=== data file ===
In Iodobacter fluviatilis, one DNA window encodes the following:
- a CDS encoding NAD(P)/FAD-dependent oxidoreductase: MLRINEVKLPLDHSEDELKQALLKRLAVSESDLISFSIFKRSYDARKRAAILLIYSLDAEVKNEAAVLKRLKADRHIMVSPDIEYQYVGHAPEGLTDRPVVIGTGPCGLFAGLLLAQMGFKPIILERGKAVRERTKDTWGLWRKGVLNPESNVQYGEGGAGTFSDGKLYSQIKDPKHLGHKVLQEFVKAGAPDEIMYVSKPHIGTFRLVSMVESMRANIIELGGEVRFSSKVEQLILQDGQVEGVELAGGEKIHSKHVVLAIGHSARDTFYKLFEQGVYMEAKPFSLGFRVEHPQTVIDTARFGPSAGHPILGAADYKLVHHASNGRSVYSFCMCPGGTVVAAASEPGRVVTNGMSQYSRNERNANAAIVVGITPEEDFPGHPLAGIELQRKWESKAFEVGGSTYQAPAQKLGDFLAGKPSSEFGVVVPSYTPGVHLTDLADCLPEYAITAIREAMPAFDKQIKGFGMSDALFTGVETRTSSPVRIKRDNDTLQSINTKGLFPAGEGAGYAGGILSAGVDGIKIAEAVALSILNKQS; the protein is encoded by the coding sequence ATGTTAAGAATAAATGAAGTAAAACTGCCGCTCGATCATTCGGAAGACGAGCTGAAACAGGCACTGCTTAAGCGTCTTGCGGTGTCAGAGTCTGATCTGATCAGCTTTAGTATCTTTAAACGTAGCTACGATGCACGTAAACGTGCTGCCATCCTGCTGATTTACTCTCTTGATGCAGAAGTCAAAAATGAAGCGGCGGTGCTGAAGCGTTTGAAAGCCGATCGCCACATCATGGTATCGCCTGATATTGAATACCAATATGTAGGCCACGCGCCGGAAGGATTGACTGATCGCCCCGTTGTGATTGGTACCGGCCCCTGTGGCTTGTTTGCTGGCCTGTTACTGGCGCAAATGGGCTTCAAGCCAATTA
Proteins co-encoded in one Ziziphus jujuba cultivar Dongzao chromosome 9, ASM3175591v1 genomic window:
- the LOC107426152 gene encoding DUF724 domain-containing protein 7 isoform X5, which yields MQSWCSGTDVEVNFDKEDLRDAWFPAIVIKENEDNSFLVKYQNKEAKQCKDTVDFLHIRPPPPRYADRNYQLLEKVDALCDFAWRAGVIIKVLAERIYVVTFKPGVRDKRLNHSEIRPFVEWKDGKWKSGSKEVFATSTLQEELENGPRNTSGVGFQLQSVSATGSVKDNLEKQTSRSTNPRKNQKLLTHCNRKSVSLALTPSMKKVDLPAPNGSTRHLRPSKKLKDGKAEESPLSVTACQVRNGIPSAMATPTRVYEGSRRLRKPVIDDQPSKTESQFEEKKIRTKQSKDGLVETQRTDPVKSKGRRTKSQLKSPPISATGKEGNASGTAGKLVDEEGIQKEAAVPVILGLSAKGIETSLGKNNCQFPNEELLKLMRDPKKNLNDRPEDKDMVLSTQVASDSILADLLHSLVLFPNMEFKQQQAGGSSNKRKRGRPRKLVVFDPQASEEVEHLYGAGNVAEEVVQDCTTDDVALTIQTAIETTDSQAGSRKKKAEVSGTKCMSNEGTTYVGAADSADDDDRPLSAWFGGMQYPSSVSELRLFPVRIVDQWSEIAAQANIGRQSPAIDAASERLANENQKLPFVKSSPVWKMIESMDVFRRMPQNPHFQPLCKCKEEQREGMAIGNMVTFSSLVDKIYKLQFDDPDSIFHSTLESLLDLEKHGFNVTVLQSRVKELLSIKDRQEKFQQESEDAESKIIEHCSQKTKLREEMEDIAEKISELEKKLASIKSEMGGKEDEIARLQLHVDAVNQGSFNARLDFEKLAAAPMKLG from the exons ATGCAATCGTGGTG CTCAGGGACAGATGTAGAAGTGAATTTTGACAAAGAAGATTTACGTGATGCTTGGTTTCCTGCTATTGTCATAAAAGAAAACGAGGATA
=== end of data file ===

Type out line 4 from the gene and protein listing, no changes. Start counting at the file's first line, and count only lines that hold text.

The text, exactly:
- the LOC107426152 gene encoding DUF724 domain-containing protein 7 isoform X5, which yields MQSWCSGTDVEVNFDKEDLRDAWFPAIVIKENEDNSFLVKYQNKEAKQCKDTVDFLHIRPPPPRYADRNYQLLEKVDALCDFAWRAGVIIKVLAERIYVVTFKPGVRDKRLNHSEIRPFVEWKDGKWKSGSKEVFATSTLQEELENGPRNTSGVGFQLQSVSATGSVKDNLEKQTSRSTNPRKNQKLLTHCNRKSVSLALTPSMKKVDLPAPNGSTRHLRPSKKLKDGKAEESPLSVTACQVRNGIPSAMATPTRVYEGSRRLRKPVIDDQPSKTESQFEEKKIRTKQSKDGLVETQRTDPVKSKGRRTKSQLKSPPISATGKEGNASGTAGKLVDEEGIQKEAAVPVILGLSAKGIETSLGKNNCQFPNEELLKLMRDPKKNLNDRPEDKDMVLSTQVASDSILADLLHSLVLFPNMEFKQQQAGGSSNKRKRGRPRKLVVFDPQASEEVEHLYGAGNVAEEVVQDCTTDDVALTIQTAIETTDSQAGSRKKKAEVSGTKCMSNEGTTYVGAADSADDDDRPLSAWFGGMQYPSSVSELRLFPVRIVDQWSEIAAQANIGRQSPAIDAASERLANENQKLPFVKSSPVWKMIESMDVFRRMPQNPHFQPLCKCKEEQREGMAIGNMVTFSSLVDKIYKLQFDDPDSIFHSTLESLLDLEKHGFNVTVLQSRVKELLSIKDRQEKFQQESEDAESKIIEHCSQKTKLREEMEDIAEKISELEKKLASIKSEMGGKEDEIARLQLHVDAVNQGSFNARLDFEKLAAAPMKLG from the exons ATGCAATCGTGGTG CTCAGGGACAGATGTAGAAGTGAATTTTGACAAAGAAGATTTACGTGATGCTTGGTTTCCTGCTATTGTCATAAAAGAAAACGAGGATA